Singapore, Hong Kong, and New Zealand are just a few of the places that consistently rank higher on the Economic Freedom Index . Also: Australia, Switzerland, Ireland, the United Kingdom, Denmark, Canada, Estonia, Taiwan, Georgia, Iceland, the Netherlands, Chile, and Lithuania. The Heritage Foundation and The Wall Street Journal who created the index say that it measures “basic institutions that protect the liberty of individuals to pursue their own economic interests” which result “in greater prosperity for the larger society” (Economic Freedom Index). By this rubric, the freedom of American citizens is receding. America is consistently missing the mark and failing to guarantee “basic institutions”, and thus the poor ranking.
In every possible way that Americans believe that they have freedom they don’t — because their freedom is entirely contingent on the whims of an ultra-powerful government with infinite reach. The freedom of religion and free speech, freedom of the press, the freedom to peacefully assemble — these can be (and often are) seized, at any moment, by the government. The right to probable cause before searches and seizures, the right to due process, the rights of the accused, the right to fair bail — all of these are violated on a regular basis, yet nothing has been (or can be) done. The sad fact is that the government has so entrenched itself into the private lives of citizens that there are no more freedoms left, and as our society continues to degrade and our legacy fade, we fall further down the Economic Freedom Index. Despite this fact, many continue to believe in the myth of American freedom, mostly because of what’s written in the Bill of Rights and in the Declaration of Independence. Unfortunately, the most important insights of these documents are often ignored.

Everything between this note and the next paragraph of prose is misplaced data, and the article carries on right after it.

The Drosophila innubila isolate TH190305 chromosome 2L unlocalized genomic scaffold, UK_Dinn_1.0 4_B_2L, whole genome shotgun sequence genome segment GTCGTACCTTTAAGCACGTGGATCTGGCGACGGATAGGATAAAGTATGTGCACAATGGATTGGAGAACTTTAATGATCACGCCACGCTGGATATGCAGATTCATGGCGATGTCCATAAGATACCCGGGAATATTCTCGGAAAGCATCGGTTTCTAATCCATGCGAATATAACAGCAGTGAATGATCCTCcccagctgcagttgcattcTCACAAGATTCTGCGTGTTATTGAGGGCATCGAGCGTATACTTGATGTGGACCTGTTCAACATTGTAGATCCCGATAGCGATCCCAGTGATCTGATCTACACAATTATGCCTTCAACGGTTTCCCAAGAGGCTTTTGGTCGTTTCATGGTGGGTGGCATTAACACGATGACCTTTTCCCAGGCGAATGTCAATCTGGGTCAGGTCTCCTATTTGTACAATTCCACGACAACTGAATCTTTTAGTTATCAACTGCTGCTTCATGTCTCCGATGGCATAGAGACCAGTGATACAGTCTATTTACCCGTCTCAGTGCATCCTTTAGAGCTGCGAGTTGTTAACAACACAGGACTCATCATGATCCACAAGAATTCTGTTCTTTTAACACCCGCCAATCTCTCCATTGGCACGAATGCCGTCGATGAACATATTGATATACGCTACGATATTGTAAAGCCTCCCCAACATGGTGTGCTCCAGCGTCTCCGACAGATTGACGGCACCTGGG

Our founding fathers did not believe that Americans should have the freedom to do whatever the hell they wish without consequence. They did believe that certain rights were inalienable, and therefore are not gifts that can be given to us from the government. They also believed, however, that these rights are naturally contingent upon the well-being of others. We’ve lost sight of this natural contingency, and consequently allowed our freedoms to become contingent on the whims of our government instead. At any time that we selfishly commit ourselves to individualism, we simultaneously erode our personal freedom and agency. The result is an unnatural contingency on a government that seizes that agency for its own benefit.
The solution to this problem is simple. First, we need to dispel the myth of unlimited freedom. We need to understand that almost every major power on Earth is as free or freer than the United States, and that in all cases the freedoms of citizens are contingent upon some external thing. Next, we all need to decide if we want, as our founding fathers did, a natural contingency upon our neighbors, or if we want a false contingency upon our government. To accept the former we must dedicate ourselves to the eradication of extreme individualism, and we must embrace a more collectivist attitude. Or, we can keep doing what we are doing, and suffer the consequences. If we have the courage to choose natural contingency, we can affect systemic positive change. This we must do, for the sake of not just ourselves, but for the entire country. We must base our decisions on the well-being of others and therefore guarantee our own freedom and livelihood, rather than selfishly act in our own interest and therefore doom ourselves to a life without liberty. If we do so, real freedom will come —once we guarantee the freedom of others.